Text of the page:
We are pleased to announce the formation of the Federation’s Racial Equity Working Group. Federation Board Member Gloria White Gardner (Maryland) and Maine Humanities Council Executive Director Hayden Anderson will serve as co-chairs. The group’s goals are to examine the Federation’s practices, policies, and programming, with the intention of coordinating institutional resources to help enact and support a race equity culture among our organization’s staff, board, and member councils nationwide.
Throughout this month, the state and jurisdictional humanities councils are collectively running more than 140 programs across the country that touch on important themes affecting communities across the country, including programs on racial equity, suffrage, Indigenous and Native American women, civic engagement, democracy and journalism, and local histories. The programs range from lectures to workshops and from virtual happy hours to book clubs.
As a journalist then and a pastor now, I’ve had to know how to listen. Not to hear, that’s a matter of the senses. Listening is something entirely different. It has very little to do with ears and much more to do with the heart. It’s a soul function. It requires that I create within myself the space to receive another. Their stories, their experiences, their joys, their pains. Listening begins with the decision to value another simply for who they are. The humanities have helped me listen.
Interview with endawnis Spears on Land Acknowledgment, Native Communities and the Role of the Humanities Today
Humanities organizations have extraordinary power in the way that they frame not only our shared and distinct histories in the United States, but also imagining and shaping our collective future, and this includes Indigenous futures. Those of us engaged in humanities work have an opportunity to model what institutional equity looks like by creating long term initiatives that quantify and measure equitable representation within our institutions while also investing in programs that foster career pathways for young Native people, making it explicitly clear that humanities work can be a place of empowerment where they can shape the narratives about their own cultures and communities. Read more from endawnis here.
The humanities have a central role in moving our country and society forward. In addition to promoting and contextualizing art, people that work in the humanities must contextualize what it means to be human in a time and place like this. The humanist’s job is to explain the creative and intellectual intersections of human experience within a historical era.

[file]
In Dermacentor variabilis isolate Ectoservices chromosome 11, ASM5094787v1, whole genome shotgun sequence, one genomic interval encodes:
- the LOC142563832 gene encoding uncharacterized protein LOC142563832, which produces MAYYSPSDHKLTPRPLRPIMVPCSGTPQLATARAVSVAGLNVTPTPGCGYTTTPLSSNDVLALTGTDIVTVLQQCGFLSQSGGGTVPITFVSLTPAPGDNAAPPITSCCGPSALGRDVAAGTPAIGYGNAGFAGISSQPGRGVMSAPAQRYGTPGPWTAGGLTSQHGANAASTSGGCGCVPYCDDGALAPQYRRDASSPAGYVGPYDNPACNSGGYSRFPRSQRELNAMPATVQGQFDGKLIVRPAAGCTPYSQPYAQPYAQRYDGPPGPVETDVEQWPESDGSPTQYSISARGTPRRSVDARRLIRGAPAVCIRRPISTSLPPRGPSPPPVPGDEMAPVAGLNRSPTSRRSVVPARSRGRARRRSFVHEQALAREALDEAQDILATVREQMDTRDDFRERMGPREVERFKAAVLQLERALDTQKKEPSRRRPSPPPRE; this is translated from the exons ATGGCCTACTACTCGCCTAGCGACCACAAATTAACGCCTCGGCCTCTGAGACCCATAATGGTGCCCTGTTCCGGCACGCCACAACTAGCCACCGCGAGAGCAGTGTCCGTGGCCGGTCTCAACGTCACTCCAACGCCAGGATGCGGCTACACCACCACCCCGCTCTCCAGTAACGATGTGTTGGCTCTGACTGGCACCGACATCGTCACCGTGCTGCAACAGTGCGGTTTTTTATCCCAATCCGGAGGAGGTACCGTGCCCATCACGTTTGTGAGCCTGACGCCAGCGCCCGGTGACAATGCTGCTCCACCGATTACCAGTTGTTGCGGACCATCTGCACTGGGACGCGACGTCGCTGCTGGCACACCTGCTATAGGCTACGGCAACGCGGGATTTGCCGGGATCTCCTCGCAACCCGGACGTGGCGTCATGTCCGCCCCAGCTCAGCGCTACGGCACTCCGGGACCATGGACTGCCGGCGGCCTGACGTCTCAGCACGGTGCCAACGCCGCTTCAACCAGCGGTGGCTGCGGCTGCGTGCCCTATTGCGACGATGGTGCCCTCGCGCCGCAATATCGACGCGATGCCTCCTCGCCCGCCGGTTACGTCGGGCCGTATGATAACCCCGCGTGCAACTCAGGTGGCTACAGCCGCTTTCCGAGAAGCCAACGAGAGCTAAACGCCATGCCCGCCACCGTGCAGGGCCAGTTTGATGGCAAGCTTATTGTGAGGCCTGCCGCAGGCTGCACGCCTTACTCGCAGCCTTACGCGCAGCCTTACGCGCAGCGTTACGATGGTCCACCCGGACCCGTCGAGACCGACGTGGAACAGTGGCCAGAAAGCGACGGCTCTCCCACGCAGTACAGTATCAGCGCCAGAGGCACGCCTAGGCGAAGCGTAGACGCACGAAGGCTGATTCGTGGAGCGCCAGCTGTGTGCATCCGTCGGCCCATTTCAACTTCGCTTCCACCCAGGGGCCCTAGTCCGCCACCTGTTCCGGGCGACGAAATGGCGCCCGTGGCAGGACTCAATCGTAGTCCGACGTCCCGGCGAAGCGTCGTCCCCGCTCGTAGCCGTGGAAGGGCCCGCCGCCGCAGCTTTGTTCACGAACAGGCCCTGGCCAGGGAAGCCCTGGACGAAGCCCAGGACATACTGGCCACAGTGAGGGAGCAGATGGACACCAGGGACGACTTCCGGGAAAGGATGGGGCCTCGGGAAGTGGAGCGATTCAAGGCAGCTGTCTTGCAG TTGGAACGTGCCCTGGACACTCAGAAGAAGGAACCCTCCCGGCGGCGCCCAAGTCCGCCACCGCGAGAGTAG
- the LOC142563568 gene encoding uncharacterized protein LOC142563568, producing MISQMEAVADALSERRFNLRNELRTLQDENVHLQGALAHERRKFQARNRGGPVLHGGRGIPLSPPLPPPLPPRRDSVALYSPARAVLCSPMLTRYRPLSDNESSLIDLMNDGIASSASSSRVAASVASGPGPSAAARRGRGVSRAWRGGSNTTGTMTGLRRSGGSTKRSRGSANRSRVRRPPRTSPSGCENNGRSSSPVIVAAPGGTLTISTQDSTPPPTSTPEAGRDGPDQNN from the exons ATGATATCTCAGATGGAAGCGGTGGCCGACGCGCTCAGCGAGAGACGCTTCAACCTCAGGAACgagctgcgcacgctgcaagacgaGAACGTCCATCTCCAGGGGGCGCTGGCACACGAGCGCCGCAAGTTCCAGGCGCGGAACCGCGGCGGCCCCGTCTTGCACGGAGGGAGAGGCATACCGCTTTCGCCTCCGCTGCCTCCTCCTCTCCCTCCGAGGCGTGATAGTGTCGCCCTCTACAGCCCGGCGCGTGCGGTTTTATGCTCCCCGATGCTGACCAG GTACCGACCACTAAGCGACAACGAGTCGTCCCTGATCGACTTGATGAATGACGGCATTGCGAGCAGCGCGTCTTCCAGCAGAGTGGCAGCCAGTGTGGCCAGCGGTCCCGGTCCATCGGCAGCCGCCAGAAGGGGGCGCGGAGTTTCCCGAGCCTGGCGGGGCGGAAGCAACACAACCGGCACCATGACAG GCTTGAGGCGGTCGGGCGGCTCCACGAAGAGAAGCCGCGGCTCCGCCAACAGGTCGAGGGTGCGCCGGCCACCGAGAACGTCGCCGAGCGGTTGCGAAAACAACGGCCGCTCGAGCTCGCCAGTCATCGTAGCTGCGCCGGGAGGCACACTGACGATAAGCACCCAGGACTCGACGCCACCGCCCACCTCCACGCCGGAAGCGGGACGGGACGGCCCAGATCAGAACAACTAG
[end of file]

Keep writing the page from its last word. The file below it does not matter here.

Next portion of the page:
The 2020 National Humanities Conference, which was going to be held in Indianapolis, IN in November has been canceled due to COVID-19.
Our objective isn’t to assume that we have all the answers; we want to work together with libraries, museums, historical societies, scholars, journalists, activists, and fellow citizens to celebrate fundamental dignity; collectively challenge the structures and issues that stand in the way of equality; and promote a true common good which is consistent with our founding principles.
When I wrote my President’s message on my first day on the job just a little over a month ago, I included one of the Federation’s guiding principles: “The humanities strengthen the civic, cultural, and social fabric of society by fostering understanding and promoting an engaged citizenry.” I reiterate it now as we see our nation urgently needs learning, understanding, and healing. Today we also see the vital importance and evidence of an engaged citizenry across the country.
Here is a small sample of programs offered by the state humanities councils on race, inequality, Black history, interracial communications, and more. These programs use the humanities to provide historical context, share personal experiences, and build understanding to better foster empathy.
“We at the Minnesota Humanities Center (MHC), similar to other humanities organizations that comprise the Federation, see ourselves as having three primary roles – convener, connector, and catalyst. All three roles are critically important.” Read more from Kevin Lindsey here.
It’s been exactly two weeks since we welcomed Phoebe Stein as the new Federation President so we wanted to catch her (in between all the Zoom meetings!) to see how she is doing, what it feels like to begin her leadership during a pandemic, her thoughts about the organization and humanities community as a whole, and finally whether she’s a virtual coffee break or happy hour kind of person!
Extend your documentary repertoire with several unique offerings from state humanities councils! Films from a wide range of topics such as Responding to COVID, the Veteran Experience, Women’s History and UNLADYLIKE2020, Virtual Theater, Hoosier Film Festival and more, can be found and viewed by just clicking a button. Let us know your thoughts by tagging us on social @HumFed and using #HumanitiesAtHome.